Enrico Bautista

Enrico Bautista

Dose Calculation Errors in Lung Cancer Patients Receiving Proton Therapy


Enrico Bautista, Walter O'Dell


Dr. Walter O'Dell


College of Medicine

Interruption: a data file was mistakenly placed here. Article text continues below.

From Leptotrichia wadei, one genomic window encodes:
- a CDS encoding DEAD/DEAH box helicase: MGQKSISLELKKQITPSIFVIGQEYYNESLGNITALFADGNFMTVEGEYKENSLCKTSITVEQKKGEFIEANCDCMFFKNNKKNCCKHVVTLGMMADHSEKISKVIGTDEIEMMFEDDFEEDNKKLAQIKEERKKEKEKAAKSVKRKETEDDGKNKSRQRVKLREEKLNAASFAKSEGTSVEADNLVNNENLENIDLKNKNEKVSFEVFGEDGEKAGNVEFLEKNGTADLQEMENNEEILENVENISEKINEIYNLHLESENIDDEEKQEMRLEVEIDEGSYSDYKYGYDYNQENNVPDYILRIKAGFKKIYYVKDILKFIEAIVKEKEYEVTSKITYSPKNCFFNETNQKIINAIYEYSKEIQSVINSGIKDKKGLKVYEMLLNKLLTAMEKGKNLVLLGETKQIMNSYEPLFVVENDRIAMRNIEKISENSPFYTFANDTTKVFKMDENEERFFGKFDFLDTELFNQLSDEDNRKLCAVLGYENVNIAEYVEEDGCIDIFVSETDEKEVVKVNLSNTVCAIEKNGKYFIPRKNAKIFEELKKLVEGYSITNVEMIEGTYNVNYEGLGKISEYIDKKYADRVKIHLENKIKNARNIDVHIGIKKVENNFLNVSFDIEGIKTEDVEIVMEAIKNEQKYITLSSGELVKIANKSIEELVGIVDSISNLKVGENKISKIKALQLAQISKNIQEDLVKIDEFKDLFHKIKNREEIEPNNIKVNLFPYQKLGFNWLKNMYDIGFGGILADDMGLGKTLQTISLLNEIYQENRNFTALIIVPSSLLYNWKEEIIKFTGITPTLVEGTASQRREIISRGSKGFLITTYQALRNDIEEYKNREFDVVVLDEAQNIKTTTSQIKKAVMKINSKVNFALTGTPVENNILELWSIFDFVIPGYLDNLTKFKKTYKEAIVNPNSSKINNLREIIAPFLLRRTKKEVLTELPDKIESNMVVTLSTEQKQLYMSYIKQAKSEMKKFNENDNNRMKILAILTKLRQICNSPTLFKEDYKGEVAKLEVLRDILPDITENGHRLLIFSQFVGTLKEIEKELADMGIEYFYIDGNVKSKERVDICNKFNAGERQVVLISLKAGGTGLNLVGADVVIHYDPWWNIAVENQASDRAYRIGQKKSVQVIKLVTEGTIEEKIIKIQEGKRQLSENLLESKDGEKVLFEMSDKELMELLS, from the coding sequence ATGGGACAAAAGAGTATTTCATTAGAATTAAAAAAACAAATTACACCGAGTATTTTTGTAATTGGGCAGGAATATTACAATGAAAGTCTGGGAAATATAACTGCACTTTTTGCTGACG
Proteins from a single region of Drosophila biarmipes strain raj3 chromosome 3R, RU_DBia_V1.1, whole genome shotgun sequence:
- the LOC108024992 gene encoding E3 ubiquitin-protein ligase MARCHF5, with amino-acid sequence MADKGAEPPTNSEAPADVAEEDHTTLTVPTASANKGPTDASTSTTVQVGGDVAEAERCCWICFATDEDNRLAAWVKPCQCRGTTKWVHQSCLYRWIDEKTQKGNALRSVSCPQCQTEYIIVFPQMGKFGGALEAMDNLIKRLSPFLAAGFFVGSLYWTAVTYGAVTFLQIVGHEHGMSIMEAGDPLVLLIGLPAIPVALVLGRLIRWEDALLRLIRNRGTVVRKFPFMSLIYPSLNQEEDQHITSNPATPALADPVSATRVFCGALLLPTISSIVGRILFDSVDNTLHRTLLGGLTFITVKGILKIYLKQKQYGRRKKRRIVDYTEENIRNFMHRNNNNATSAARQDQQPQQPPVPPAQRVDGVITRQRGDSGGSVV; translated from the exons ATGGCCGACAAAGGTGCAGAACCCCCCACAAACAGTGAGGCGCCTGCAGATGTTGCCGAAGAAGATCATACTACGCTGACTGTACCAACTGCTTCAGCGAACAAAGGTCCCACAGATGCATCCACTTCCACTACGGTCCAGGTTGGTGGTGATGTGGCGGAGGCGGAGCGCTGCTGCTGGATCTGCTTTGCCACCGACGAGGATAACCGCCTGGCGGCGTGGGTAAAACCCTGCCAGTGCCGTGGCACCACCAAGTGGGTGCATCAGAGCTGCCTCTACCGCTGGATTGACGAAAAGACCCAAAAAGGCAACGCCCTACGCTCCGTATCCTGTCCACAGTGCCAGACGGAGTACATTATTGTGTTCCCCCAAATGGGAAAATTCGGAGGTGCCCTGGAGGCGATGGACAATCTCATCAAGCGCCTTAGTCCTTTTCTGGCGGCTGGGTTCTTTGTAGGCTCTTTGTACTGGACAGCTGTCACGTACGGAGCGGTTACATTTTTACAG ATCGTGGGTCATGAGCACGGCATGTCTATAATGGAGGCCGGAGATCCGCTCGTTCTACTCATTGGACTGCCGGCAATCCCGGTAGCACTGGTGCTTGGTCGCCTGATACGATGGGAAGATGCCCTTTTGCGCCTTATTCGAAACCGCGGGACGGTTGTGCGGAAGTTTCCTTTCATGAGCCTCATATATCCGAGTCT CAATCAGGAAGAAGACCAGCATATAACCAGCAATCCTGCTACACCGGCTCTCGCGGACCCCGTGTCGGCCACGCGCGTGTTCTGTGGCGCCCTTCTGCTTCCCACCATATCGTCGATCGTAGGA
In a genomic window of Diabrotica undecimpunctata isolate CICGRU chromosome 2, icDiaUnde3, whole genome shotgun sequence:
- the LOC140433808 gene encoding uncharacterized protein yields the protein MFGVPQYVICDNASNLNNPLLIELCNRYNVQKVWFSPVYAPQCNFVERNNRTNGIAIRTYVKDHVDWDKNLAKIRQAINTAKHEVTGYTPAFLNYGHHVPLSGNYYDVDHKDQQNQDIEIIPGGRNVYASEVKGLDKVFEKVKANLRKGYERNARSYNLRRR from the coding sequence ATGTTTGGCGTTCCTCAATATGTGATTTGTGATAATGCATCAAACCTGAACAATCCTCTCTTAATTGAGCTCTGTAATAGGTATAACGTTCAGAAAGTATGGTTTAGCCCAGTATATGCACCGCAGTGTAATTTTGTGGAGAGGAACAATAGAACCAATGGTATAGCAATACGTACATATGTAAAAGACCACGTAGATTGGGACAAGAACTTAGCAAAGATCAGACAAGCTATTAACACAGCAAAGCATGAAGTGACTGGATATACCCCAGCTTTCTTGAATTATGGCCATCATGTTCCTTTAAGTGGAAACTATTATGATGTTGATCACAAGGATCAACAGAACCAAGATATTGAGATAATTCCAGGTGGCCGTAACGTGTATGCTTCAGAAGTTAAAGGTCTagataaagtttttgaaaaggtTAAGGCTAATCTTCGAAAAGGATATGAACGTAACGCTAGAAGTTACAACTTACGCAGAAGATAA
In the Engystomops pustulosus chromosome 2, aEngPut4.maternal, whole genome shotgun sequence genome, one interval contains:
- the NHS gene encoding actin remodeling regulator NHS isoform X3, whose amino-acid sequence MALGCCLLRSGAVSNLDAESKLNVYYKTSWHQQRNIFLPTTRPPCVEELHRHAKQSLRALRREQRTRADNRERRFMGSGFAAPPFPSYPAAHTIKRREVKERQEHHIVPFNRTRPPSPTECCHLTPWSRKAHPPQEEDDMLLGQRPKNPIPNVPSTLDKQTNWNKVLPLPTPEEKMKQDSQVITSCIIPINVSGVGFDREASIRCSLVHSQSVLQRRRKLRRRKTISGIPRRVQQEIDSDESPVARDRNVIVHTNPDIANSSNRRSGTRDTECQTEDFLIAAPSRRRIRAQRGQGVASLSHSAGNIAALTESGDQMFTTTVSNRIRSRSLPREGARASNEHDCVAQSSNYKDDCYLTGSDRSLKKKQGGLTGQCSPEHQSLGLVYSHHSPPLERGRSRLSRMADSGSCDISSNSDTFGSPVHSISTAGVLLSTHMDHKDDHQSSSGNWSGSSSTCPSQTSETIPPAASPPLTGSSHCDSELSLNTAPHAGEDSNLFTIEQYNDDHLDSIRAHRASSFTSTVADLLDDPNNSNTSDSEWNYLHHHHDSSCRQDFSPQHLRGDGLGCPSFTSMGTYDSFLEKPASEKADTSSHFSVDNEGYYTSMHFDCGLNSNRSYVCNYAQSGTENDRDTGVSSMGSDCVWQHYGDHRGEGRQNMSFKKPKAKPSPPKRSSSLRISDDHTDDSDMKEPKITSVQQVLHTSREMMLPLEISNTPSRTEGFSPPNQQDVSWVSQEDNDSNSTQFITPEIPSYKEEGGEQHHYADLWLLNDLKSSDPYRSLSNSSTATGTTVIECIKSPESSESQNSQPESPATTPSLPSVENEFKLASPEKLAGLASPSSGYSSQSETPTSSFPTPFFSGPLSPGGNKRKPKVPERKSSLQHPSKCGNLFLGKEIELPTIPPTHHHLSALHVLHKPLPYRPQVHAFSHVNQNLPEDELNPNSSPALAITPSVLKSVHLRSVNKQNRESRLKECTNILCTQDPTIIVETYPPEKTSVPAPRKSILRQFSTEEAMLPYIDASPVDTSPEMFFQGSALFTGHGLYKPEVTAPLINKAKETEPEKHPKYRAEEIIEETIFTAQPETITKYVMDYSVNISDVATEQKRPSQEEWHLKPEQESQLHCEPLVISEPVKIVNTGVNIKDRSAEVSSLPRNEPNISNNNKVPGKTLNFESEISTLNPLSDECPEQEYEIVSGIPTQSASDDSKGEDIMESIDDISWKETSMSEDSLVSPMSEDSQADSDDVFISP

We are computing the error in dose calculation between a conventional average CT scan and breathing phase images and relating this dose error to predicted tissue damage for tissue surrounding the tumor/target in lung cancer patients receiving proton therapy. This would have future implications for treatment planning. In lung tumor treatment using proton therapy, the patient is free breathing. For treatment planning, a 4D CT scan is acquired, capturing multiple breathing cycles. After all the image data is collected, the scanner then bins the data based on the breathing phase to generate a stack of images at each of 10 breathing phases through the entire cycle. For planning, an ‘average’ of all 10 phase-image sets is created where the tumor and body structures are blurred. The edges of the blurred tumor represent the farthest motions of the tumor. The clinical target volume is defined as the smallest contour that encompasses the entirety of the tumor over all breathing phases. Our hypothesis is that the dose distribution in the lung that is computed using the ‘average’ CT scan is not equal to the dose that would be computed if the treatment beam protocol is applied individually to each of the 10 breathing-phase CTs. This difference would occur because the chest wall and internal anatomy is different between the average scan and each of the phase scans, and that will change the path of the protons to the tissue near the target in a non-trivial manner.


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